• Inside the suite function, a group of tests is organised together using the tests function. Each test is created using the test macro.

  • After the tests come the options, which are organised together using the options function. Each option is created using the option function.

  • After the options come the setups, which are organised together using the setups function. Each setup (which is a symbol name 'bound' to an expression) is created using the setup macro. Each setup will be re-evaluated before each test is run. So generally you don't want to put expensive computations in these.

  • After the setups come the teardowns, which are organised together using the teardowns function. Each teardown (which is just a set of expressions) is created using the teardown macro. Each teardown will be re-evaluated after each test is run to ensure a clean 'environment' for the next test run.

Options and setups are not required, but since setups come after options, you have to specify options if you want to specify setups. You can specify empty (or missing) options, setups, and teardowns, in which case the suite function doesn't try to do anything with them.

Normally you will put all your test source code files in a subdirectory of your project directory called spec. This lets the ggspec test runner find and run all of them.

Tutorial

A short tutorial (in the context of Test-Driven Development):

Suppose we want to develop a function sqr that should return the square of its argument (a number). In this example I will show the function and its test suite together, but usually you would have them in separate files. For this example you can follow along by making the changes in your editor and re-loading the source code file in your REPL:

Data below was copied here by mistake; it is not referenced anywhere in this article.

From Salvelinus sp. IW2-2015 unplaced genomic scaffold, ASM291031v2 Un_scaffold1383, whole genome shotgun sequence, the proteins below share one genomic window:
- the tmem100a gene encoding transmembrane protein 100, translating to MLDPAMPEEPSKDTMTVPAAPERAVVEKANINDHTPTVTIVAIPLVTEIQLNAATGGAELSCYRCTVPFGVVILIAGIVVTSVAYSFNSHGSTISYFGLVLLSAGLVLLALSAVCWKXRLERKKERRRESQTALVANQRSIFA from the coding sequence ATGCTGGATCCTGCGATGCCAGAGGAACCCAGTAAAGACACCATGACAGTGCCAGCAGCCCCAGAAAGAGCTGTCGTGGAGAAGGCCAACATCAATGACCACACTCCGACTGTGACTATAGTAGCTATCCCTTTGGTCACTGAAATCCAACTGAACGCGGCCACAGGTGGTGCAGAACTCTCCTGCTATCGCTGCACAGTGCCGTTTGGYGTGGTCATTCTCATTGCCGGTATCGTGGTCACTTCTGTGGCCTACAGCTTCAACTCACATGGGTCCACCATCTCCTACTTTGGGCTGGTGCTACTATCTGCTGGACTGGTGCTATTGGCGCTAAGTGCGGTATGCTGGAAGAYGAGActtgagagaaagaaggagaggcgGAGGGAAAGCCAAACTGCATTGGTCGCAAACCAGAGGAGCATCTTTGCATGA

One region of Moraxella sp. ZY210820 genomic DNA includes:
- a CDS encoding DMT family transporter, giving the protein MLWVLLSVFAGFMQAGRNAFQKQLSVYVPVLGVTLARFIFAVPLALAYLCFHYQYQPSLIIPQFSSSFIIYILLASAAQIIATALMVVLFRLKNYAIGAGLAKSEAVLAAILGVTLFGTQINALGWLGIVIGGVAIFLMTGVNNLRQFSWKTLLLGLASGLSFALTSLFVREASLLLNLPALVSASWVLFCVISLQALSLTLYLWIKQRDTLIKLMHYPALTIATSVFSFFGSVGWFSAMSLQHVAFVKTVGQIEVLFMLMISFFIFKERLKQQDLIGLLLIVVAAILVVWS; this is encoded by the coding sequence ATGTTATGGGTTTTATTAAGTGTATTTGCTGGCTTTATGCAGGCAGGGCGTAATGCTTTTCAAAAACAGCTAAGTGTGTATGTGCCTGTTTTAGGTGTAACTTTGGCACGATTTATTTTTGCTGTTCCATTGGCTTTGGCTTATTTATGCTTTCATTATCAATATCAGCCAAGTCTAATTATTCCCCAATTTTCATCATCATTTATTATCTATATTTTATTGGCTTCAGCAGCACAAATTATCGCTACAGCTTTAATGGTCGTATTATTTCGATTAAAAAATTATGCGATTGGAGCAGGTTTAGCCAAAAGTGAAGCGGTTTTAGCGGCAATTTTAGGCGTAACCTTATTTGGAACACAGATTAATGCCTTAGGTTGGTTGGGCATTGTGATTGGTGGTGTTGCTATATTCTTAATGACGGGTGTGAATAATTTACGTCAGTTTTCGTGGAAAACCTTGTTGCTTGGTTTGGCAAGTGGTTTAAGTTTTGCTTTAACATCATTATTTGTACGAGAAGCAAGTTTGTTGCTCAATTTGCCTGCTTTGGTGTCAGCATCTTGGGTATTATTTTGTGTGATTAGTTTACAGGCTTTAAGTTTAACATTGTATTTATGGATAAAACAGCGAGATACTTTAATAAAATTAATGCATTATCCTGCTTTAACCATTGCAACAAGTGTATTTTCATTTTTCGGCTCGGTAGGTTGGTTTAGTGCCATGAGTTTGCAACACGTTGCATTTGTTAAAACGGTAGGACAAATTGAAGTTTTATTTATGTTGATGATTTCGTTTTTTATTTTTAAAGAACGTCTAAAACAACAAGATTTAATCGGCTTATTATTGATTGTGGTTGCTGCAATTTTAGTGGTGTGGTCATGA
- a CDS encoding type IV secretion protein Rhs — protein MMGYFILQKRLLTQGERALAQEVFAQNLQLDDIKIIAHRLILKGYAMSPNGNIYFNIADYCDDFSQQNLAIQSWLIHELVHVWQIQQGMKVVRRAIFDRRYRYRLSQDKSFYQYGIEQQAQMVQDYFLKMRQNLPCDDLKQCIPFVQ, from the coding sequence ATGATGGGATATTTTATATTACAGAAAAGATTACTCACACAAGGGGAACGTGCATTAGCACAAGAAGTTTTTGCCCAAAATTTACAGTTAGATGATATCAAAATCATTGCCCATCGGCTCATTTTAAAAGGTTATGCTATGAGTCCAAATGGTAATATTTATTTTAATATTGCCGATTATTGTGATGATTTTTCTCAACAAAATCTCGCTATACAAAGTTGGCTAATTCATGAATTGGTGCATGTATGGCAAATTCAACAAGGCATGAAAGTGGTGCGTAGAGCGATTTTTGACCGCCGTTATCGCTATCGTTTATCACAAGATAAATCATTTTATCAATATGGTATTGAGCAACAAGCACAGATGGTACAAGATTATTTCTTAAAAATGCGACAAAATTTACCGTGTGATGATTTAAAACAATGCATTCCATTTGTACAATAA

guile> (load "test.scm")

First you write a failing test:

(use-modules (ggspec lib))

(suite "The sqr function"
  (tests
    (test "Should square 1 correctly"
      ;; The 'e' argument below represents (and contains) all the
      ;; state that we're passing in to the test. All setups, options,
      ;; etc.
      e
      (assert-equal 1 (sqr 1)))))

This suite will fail because the sqr function does not exist:

  Suite: The sqr function
ERROR: Unbound variable: sqr

Now implement it to make the test pass:

(define (sqr x) 1)

The test will now pass because we have 'cheated' to make it so:

  Suite: The sqr function
    [PASS]

Note that the output is minimal when a test passes. Now we extend the suite to another 'example':

(use-modules (ggspec lib))

(suite "The sqr function"
  (tests
    (test "Should square 1 correctly"
      e
      (assert-equal 1 (sqr 1)))
    (test "Should square 2 correctly"
      e
      (assert-equal 4 (sqr 2)))))

This will now fail, again, because the sqr function is hard-coded to always return 1:

  Suite: The sqr function
    [PASS]
    [FAIL] Should square 2 correctly
      Expected: 4
           Got: 1

Now we fix that:

(define (sqr x) (* x x))

This time the test will pass because sqr handles the general case:

  Suite: The sqr function
    [PASS]
    [PASS]